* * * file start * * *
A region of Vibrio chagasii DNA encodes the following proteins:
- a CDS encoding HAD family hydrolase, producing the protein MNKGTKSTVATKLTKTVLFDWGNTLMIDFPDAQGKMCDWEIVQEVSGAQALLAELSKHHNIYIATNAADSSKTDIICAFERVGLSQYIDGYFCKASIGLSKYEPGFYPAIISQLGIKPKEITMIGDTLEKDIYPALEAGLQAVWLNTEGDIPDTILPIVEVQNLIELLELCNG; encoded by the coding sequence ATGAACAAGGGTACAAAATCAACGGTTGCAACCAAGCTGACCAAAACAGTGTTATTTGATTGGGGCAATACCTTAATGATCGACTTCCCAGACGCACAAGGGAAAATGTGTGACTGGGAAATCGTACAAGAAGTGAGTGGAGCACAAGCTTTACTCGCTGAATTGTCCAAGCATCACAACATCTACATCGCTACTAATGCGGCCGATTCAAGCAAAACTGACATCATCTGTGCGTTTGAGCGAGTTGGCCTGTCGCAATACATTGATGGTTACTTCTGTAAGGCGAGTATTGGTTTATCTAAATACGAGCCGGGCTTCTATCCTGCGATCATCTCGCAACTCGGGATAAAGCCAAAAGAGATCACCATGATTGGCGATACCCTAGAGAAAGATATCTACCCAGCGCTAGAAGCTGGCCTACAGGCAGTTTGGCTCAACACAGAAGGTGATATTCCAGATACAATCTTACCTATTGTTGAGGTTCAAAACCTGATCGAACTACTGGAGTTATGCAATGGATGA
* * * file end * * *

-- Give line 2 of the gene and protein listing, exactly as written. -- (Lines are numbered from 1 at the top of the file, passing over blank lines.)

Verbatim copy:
- a CDS encoding HAD family hydrolase, producing the protein MNKGTKSTVATKLTKTVLFDWGNTLMIDFPDAQGKMCDWEIVQEVSGAQALLAELSKHHNIYIATNAADSSKTDIICAFERVGLSQYIDGYFCKASIGLSKYEPGFYPAIISQLGIKPKEITMIGDTLEKDIYPALEAGLQAVWLNTEGDIPDTILPIVEVQNLIELLELCNG; encoded by the coding sequence ATGAACAAGGGTACAAAATCAACGGTTGCAACCAAGCTGACCAAAACAGTGTTATTTGATTGGGGCAATACCTTAATGATCGACTTCCCAGACGCACAAGGGAAAATGTGTGACTGGGAAATCGTACAAGAAGTGAGTGGAGCACAAGCTTTACTCGCTGAATTGTCCAAGCATCACAACATCTACATCGCTACTAATGCGGCCGATTCAAGCAAAACTGACATCATCTGTGCGTTTGAGCGAGTTGGCCTGTCGCAATACATTGATGGTTACTTCTGTAAGGCGAGTATTGGTTTATCTAAATACGAGCCGGGCTTCTATCCTGCGATCATCTCGCAACTCGGGATAAAGCCAAAAGAGATCACCATGATTGGCGATACCCTAGAGAAAGATATCTACCCAGCGCTAGAAGCTGGCCTACAGGCAGTTTGGCTCAACACAGAAGGTGATATTCCAGATACAATCTTACCTATTGTTGAGGTTCAAAACCTGATCGAACTACTGGAGTTATGCAATGGATGA